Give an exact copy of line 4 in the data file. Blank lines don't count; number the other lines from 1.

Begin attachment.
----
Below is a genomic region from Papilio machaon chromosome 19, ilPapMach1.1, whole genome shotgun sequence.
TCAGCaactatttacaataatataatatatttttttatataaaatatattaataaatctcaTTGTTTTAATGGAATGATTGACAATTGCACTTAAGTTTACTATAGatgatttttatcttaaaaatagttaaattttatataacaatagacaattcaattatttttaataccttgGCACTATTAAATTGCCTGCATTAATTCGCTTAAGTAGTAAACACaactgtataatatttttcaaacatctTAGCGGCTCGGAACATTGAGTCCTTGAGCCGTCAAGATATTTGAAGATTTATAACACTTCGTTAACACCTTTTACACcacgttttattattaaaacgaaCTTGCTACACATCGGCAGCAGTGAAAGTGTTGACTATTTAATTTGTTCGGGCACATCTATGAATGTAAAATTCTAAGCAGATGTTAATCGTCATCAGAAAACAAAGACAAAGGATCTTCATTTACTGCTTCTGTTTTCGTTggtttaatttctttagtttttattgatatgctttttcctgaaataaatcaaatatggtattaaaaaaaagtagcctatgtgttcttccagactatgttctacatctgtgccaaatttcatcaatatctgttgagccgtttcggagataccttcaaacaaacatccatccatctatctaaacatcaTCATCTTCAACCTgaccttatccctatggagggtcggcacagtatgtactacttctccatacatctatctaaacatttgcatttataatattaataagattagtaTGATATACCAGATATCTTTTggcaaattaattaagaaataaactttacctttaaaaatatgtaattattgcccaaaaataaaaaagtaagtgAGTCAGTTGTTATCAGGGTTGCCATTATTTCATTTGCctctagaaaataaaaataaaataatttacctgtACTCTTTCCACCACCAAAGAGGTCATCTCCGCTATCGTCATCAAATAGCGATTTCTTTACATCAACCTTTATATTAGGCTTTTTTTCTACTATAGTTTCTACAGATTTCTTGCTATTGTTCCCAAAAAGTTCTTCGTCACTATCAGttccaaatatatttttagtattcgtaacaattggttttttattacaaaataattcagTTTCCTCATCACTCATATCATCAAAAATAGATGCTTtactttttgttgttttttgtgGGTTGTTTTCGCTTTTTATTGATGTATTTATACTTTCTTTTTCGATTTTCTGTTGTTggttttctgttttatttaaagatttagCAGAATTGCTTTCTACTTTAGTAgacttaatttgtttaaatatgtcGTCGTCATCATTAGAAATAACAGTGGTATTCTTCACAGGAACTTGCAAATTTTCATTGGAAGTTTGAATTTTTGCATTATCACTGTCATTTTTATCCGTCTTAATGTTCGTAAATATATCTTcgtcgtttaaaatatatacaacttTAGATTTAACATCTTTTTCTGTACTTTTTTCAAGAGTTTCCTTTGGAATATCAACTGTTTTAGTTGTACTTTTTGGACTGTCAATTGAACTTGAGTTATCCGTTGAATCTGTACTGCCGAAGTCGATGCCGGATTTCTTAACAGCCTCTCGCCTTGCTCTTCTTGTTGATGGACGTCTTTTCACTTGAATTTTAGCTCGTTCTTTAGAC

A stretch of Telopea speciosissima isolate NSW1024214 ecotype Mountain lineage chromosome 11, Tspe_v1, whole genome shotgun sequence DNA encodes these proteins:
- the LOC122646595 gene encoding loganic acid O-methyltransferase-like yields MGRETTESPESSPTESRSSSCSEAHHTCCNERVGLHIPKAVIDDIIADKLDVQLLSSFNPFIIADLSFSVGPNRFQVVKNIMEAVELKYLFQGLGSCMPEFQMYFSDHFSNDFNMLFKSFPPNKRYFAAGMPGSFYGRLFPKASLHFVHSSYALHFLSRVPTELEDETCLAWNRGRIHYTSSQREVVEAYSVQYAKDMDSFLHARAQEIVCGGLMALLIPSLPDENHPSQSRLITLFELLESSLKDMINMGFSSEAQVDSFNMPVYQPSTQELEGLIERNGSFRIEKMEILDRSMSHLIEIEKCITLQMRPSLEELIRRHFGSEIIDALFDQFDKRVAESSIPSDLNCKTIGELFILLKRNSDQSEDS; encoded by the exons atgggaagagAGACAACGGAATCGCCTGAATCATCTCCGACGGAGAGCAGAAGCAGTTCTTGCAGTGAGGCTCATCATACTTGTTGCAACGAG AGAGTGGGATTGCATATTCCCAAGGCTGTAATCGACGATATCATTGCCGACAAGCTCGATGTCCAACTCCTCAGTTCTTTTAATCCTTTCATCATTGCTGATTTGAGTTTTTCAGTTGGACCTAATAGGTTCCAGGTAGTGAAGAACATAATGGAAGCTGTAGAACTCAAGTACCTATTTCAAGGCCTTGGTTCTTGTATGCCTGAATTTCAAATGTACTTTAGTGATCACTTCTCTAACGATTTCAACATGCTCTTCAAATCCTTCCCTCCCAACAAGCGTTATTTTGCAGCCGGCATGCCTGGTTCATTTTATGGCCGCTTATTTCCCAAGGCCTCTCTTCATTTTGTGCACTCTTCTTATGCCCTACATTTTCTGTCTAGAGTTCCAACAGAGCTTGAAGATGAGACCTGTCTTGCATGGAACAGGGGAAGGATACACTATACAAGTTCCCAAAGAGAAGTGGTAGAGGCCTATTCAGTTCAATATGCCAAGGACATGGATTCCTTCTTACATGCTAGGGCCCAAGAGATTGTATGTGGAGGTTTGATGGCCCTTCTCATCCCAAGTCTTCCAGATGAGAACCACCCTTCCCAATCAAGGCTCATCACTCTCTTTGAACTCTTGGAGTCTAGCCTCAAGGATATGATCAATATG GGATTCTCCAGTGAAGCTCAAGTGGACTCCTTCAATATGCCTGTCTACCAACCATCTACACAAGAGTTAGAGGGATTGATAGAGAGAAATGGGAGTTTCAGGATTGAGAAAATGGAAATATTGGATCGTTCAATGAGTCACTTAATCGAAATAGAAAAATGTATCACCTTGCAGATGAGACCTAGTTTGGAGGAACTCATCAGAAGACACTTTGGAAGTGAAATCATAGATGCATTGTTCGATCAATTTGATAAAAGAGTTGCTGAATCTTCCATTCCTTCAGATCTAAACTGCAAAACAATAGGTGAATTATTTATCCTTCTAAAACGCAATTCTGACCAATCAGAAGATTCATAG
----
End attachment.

- the LOC122646595 gene encoding loganic acid O-methyltransferase-like yields MGRETTESPESSPTESRSSSCSEAHHTCCNERVGLHIPKAVIDDIIADKLDVQLLSSFNPFIIADLSFSVGPNRFQVVKNIMEAVELKYLFQGLGSCMPEFQMYFSDHFSNDFNMLFKSFPPNKRYFAAGMPGSFYGRLFPKASLHFVHSSYALHFLSRVPTELEDETCLAWNRGRIHYTSSQREVVEAYSVQYAKDMDSFLHARAQEIVCGGLMALLIPSLPDENHPSQSRLITLFELLESSLKDMINMGFSSEAQVDSFNMPVYQPSTQELEGLIERNGSFRIEKMEILDRSMSHLIEIEKCITLQMRPSLEELIRRHFGSEIIDALFDQFDKRVAESSIPSDLNCKTIGELFILLKRNSDQSEDS; encoded by the exons atgggaagagAGACAACGGAATCGCCTGAATCATCTCCGACGGAGAGCAGAAGCAGTTCTTGCAGTGAGGCTCATCATACTTGTTGCAACGAG AGAGTGGGATTGCATATTCCCAAGGCTGTAATCGACGATATCATTGCCGACAAGCTCGATGTCCAACTCCTCAGTTCTTTTAATCCTTTCATCATTGCTGATTTGAGTTTTTCAGTTGGACCTAATAGGTTCCAGGTAGTGAAGAACATAATGGAAGCTGTAGAACTCAAGTACCTATTTCAAGGCCTTGGTTCTTGTATGCCTGAATTTCAAATGTACTTTAGTGATCACTTCTCTAACGATTTCAACATGCTCTTCAAATCCTTCCCTCCCAACAAGCGTTATTTTGCAGCCGGCATGCCTGGTTCATTTTATGGCCGCTTATTTCCCAAGGCCTCTCTTCATTTTGTGCACTCTTCTTATGCCCTACATTTTCTGTCTAGAGTTCCAACAGAGCTTGAAGATGAGACCTGTCTTGCATGGAACAGGGGAAGGATACACTATACAAGTTCCCAAAGAGAAGTGGTAGAGGCCTATTCAGTTCAATATGCCAAGGACATGGATTCCTTCTTACATGCTAGGGCCCAAGAGATTGTATGTGGAGGTTTGATGGCCCTTCTCATCCCAAGTCTTCCAGATGAGAACCACCCTTCCCAATCAAGGCTCATCACTCTCTTTGAACTCTTGGAGTCTAGCCTCAAGGATATGATCAATATG GGATTCTCCAGTGAAGCTCAAGTGGACTCCTTCAATATGCCTGTCTACCAACCATCTACACAAGAGTTAGAGGGATTGATAGAGAGAAATGGGAGTTTCAGGATTGAGAAAATGGAAATATTGGATCGTTCAATGAGTCACTTAATCGAAATAGAAAAATGTATCACCTTGCAGATGAGACCTAGTTTGGAGGAACTCATCAGAAGACACTTTGGAAGTGAAATCATAGATGCATTGTTCGATCAATTTGATAAAAGAGTTGCTGAATCTTCCATTCCTTCAGATCTAAACTGCAAAACAATAGGTGAATTATTTATCCTTCTAAAACGCAATTCTGACCAATCAGAAGATTCATAG